Texas Governor Greg Abbott signed the state’s new voting rights bill into law Tuesday, Sept. 7, and it has Joe Biden’s breeches in a bunch, again. That’s twice in as many weeks the Lone Star State has upset the president’s apple cart. And just as was the case with the abortion ban, there’s little Biden can do but bluster.
Biden vs. Reality
“Today, Texas legislators put forth a bill that joins Georgia and Florida in advancing a state law that attacks the sacred right to vote,” Biden said in a statement to The Texas Tribune before the bill even cleared the legislature. “It’s part of an assault on democracy that we’ve seen far too often this year – and often disproportionately targeting Black and Brown Americans.”
As is the case with most Democrats, Biden seems to think increased election security translates to making voting harder for non-whites. Perhaps the so-called party of the people believes that black Americans are somehow unable to acquire photo ID, fill out a simple voter registration form, or work the internet well enough to find out for themselves where to vote. Yet it’s the GOP that’s racist – go figure.
“Overall this bill is designed to address areas throughout the process where bad actors can take advantage, so Texans can feel confident that their elections are fair, honest and open,” Republican state Senator Bryan Hughes explained when he presented SB 7 to the Texas Senate earlier in the year.
Though those opposing the new law didn’t bother to wait for Abbott to sign it before beginning legal challenges, Texas Republicans believe it will come through the judicial review unscathed. Assuming the courts don’t kill it, there’s only one way to counter the new Texas law: Congress.
Texas v Congress
What’s the Democrats’ answer to Texas’ new voting law? Federal legislation. The For the People Act – the national voting law the left really wanted – died in the Senate, and now all hopes rest on the John Lewis Voting Rights Advancement Act of 2021. If passed as is, the bill would bring back the requirement for certain states to submit to “preclearance” – essentially, approval by the Department of Justice’s civil rights division – before any change to state voting regulations can take place. The triggers for this requirement are vague enough that it could be applied to any state or locality, so long as someone with the power to enforce it decides one of them is relevant. While this will obviously affect changes in the future, the language of the bill makes it clear it’s retroactive to Jan. 1, 2021, as well. In other words, if passed, the Texas voting law would immediately be invalidated pending review by an increasingly left-wing administration.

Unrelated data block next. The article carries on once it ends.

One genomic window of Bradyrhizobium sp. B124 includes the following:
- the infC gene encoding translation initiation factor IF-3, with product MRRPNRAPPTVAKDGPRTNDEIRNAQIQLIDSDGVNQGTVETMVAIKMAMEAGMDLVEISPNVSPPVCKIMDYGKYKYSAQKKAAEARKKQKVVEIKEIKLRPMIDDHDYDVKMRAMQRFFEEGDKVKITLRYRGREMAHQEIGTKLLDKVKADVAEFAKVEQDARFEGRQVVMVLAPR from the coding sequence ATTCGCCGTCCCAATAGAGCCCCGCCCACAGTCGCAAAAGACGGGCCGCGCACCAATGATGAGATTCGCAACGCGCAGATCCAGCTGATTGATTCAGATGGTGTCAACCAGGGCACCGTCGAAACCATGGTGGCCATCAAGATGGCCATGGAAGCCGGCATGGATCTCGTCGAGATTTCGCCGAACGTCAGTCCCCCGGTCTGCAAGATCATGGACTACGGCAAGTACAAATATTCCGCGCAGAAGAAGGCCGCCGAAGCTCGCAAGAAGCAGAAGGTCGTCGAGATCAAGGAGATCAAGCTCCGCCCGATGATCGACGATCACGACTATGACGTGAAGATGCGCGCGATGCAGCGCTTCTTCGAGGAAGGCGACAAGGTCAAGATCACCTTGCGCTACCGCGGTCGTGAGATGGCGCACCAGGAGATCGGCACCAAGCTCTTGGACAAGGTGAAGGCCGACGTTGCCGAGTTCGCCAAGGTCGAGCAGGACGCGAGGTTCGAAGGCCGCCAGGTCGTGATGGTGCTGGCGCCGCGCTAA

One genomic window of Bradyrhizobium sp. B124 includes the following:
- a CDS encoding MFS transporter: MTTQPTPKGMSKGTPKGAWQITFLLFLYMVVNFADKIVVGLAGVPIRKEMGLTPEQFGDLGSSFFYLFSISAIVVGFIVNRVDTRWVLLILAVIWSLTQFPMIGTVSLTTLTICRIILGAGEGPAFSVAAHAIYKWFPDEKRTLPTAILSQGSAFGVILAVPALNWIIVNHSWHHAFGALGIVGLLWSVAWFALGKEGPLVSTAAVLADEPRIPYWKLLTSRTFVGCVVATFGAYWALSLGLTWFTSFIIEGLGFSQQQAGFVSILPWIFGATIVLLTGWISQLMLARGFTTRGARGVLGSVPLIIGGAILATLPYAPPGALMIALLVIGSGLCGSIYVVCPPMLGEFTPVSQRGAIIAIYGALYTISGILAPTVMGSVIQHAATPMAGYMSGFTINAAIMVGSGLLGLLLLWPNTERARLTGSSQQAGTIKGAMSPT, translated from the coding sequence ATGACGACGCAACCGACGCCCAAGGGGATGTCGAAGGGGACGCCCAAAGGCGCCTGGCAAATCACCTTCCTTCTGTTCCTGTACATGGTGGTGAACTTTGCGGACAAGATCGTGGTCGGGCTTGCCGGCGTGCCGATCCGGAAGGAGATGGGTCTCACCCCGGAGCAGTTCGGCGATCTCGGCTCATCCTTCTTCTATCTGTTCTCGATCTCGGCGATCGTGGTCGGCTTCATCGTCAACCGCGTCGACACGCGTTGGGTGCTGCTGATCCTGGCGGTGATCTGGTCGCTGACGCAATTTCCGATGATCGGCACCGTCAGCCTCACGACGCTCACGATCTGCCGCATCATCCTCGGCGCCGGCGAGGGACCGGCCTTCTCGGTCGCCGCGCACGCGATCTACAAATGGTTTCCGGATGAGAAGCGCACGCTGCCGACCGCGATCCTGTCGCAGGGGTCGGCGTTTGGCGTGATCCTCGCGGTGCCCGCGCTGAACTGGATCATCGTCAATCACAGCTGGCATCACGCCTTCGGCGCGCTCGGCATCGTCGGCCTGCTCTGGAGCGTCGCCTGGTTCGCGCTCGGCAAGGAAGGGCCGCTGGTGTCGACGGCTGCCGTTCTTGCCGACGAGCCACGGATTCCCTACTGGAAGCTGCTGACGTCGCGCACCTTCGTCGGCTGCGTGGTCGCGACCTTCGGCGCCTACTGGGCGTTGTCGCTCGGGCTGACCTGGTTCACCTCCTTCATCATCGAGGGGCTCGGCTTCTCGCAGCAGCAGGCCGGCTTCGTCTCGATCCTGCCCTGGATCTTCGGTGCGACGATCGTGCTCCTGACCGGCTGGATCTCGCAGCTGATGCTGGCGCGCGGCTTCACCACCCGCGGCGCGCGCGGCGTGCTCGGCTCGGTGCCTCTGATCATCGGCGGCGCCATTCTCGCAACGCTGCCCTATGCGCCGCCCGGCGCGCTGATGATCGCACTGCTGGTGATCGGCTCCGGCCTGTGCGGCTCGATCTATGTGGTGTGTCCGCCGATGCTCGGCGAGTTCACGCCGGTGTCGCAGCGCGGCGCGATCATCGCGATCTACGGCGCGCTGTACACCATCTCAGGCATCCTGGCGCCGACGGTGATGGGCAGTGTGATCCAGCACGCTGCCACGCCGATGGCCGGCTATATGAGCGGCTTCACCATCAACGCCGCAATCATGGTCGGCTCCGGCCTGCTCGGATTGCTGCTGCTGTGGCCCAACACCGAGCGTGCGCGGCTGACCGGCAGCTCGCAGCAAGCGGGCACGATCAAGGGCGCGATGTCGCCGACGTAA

But like the Democrats’ national response to the Texas abortion ban, this congressional Hail Mary attempt to circumvent state law stands very little chance of clearing the Senate. Unless Democrats agree to Senator Joe Manchin’s (D-WV) suggested changes – which, according to identical headlines across the left-wing media, would “gut the bill” – it seems unlikely the Democratic Party’s primary roadblock will get out of his colleagues’ way. Even if they acquiesce, they’ll have to either lure ten Republicans to sign on or convince Manchin to change his mind about protecting the filibuster. While he has shown more support for the voting rights act than previous partisan plays, it would be a shock to see him vote to kill the filibuster. Manchin has said he wants only bipartisan legislation to make it to the president’s desk, and that’s hardly a word one could use to describe the John Lewis Voting Rights Advancement Act.
Republicans were united in their opposition to the 2021 version of this bill in the House, and there’s no indication that the same won’t be true in the Senate. In the House, their resistance wasn’t enough to stop it – but the same is not true of the Senate. Once again, barring judicial action, Biden can complain all he wants about the state of Texas, but in the end all he can do is bluster.
Read more from James Fite.